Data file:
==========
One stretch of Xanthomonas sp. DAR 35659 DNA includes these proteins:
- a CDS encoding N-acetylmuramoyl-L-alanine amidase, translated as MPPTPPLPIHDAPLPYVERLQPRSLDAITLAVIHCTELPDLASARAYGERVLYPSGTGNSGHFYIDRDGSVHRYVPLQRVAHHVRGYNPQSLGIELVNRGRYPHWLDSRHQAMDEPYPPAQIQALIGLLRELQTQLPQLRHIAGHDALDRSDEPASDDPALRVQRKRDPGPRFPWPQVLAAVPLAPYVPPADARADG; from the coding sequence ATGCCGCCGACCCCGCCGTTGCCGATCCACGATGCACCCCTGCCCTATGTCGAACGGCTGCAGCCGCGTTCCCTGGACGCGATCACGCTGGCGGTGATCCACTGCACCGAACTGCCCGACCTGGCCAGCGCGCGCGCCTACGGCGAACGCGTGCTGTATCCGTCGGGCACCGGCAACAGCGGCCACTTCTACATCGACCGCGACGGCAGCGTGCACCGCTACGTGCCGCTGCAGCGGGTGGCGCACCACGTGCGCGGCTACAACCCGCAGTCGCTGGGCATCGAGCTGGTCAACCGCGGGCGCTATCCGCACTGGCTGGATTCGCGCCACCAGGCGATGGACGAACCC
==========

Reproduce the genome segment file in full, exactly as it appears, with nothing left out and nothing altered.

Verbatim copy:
One stretch of Xanthomonas sp. DAR 35659 DNA includes these proteins:
- a CDS encoding N-acetylmuramoyl-L-alanine amidase, translated as MPPTPPLPIHDAPLPYVERLQPRSLDAITLAVIHCTELPDLASARAYGERVLYPSGTGNSGHFYIDRDGSVHRYVPLQRVAHHVRGYNPQSLGIELVNRGRYPHWLDSRHQAMDEPYPPAQIQALIGLLRELQTQLPQLRHIAGHDALDRSDEPASDDPALRVQRKRDPGPRFPWPQVLAAVPLAPYVPPADARADG; from the coding sequence ATGCCGCCGACCCCGCCGTTGCCGATCCACGATGCACCCCTGCCCTATGTCGAACGGCTGCAGCCGCGTTCCCTGGACGCGATCACGCTGGCGGTGATCCACTGCACCGAACTGCCCGACCTGGCCAGCGCGCGCGCCTACGGCGAACGCGTGCTGTATCCGTCGGGCACCGGCAACAGCGGCCACTTCTACATCGACCGCGACGGCAGCGTGCACCGCTACGTGCCGCTGCAGCGGGTGGCGCACCACGTGCGCGGCTACAACCCGCAGTCGCTGGGCATCGAGCTGGTCAACCGCGGGCGCTATCCGCACTGGCTGGATTCGCGCCACCAGGCGATGGACGAACCC